Continue Program to Control Mosquito Population In Pittsfield, Massachusetts
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This petition will be sent to the City Council and Board of Health of Pittsfield, Massachusetts to request that the Board of Health continue to support, and the City Council continue to fund, Pittsfield’s participation in the Berkshire County Mosquito Control Program (BCMCP). Over the past several years, under the direction of Superintendent Christopher Horton, the mosquito control program has been very effective in preventing the spread of West Nile Virus and Eastern Equine Encephalitis. We believe this program is essential to the health, safety, and quality of life of Pittsfield residents. We believe this is done without compromising the health of our residents. We submit the following facts in support of this request:
In 2017, just over 8% of the samples sent to the state tested positive for West Nile Virus.
In 2017, three (3) one-mile radius sprays were completed as a direct attack on the spread of mosquitoes carrying West Nile Virus.
In 2017, no cases of transmission to humans occurred in Pittsfield.
All products used by the BCMCP are EPA-approved and, through the approval process, there is a guarantee that if the product is used according to label instructions it will not harm humans or the environment. There is a label requirement that usage instructions must be followed by law. BCMCP is using the product according to label instructions.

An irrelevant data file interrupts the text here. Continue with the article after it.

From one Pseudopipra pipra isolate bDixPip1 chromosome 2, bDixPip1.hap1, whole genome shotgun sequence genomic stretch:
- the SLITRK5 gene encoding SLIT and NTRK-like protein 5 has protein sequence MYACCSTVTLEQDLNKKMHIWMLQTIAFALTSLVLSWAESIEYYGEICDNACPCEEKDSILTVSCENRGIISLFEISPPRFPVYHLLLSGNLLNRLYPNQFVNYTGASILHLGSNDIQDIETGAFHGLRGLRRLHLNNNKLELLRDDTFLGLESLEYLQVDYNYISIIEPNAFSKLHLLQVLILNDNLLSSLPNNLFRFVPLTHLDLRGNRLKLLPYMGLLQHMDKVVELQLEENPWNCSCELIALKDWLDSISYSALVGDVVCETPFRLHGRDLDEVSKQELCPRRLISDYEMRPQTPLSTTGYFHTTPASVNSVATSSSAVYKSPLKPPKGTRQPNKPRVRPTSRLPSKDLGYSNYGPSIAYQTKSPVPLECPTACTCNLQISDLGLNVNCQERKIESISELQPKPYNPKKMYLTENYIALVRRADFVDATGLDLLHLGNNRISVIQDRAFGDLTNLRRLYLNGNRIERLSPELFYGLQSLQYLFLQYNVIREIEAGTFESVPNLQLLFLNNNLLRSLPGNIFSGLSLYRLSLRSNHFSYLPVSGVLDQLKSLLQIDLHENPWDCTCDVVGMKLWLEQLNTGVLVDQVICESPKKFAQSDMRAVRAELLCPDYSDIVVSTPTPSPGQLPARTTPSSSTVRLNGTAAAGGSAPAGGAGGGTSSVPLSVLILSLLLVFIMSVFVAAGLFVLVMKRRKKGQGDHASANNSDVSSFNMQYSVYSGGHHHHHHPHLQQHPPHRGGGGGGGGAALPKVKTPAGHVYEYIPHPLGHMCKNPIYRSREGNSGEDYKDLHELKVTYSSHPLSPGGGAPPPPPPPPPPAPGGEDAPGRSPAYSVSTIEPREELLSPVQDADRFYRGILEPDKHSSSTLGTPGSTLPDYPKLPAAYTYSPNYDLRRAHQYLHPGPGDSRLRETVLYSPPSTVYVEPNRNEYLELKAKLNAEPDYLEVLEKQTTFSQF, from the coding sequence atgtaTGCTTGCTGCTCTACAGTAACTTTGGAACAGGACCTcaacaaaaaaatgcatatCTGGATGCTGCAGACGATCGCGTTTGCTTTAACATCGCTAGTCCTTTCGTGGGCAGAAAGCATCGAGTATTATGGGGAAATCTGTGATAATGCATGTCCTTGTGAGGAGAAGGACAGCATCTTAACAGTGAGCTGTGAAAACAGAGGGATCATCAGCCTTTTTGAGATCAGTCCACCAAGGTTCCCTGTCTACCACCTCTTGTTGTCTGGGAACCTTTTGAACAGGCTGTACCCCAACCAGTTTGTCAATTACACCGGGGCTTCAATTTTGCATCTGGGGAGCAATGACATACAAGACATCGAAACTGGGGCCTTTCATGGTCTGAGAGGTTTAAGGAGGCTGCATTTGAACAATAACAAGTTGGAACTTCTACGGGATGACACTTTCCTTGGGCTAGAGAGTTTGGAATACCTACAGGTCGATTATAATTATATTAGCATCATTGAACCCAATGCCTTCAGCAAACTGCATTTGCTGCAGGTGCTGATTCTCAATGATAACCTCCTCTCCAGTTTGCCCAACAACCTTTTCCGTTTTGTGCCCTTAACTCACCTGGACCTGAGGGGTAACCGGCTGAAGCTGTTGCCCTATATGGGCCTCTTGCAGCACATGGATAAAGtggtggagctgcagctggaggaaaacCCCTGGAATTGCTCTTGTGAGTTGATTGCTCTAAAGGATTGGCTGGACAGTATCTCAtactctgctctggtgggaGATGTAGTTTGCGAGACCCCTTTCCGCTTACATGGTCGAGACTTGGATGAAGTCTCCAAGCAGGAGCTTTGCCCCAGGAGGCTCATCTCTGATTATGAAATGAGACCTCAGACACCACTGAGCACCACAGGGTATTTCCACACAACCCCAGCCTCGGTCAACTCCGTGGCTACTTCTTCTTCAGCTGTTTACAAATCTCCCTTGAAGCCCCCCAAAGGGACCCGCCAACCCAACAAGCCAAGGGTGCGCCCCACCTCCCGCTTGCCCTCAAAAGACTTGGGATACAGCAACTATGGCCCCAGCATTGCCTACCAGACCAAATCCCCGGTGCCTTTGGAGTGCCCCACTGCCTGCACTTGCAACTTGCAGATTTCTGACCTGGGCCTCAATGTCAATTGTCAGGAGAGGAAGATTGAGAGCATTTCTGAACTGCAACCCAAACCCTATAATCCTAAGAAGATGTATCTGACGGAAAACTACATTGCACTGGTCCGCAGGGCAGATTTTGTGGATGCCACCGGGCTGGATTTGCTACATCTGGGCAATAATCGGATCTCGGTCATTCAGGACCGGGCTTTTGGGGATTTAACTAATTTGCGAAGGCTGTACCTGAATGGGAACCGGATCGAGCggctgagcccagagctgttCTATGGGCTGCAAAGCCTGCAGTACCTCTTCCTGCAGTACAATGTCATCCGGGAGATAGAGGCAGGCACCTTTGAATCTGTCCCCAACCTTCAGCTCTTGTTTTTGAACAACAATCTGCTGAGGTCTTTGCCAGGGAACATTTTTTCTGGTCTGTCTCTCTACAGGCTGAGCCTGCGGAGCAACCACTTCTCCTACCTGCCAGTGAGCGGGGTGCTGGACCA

Scientific, peer-reviewed studies document the fact that the products being used by the BCMCP to spray for mosquitoes break down when contacted by sunlight or water. The products have a very short life in the environment.
The strategy used by BCMCP significantly mitigates any unintentional impact to other non-target species. Spraying, when needed, is done at night when the non-target species are not active.
Other methods, such as the use of bats or birds to control mosquito population, are not effective in controlling mosquito population due to the exponentially higher rate at which mosquitoes breed as compared to the rate at which bats or birds breed.
Without the capability to spray targeted areas to prevent the spread of West Nile Virus or Eastern Equine Encephalitis when it is found in Pittsfield, the population of infected mosquitoes in Pittsfield will explode. This will cause many more birds to die and expose our residents to a greater risk of contracting these diseases. Note that West Nile Virus is the largest killer of birds in over 100 years.
We respectfully urge the City Council and Board of Health members to look at the facts and peer-reviewed studies from the EPA, Massachusetts Department of Public Health, and Center for Disease Control and continue to fund the Berkshire County Mosquito Control Program to keep the residents of Pittsfield from contracting West Nile Virus or Eastern Equine Encephalitis from infected mosquitoes.
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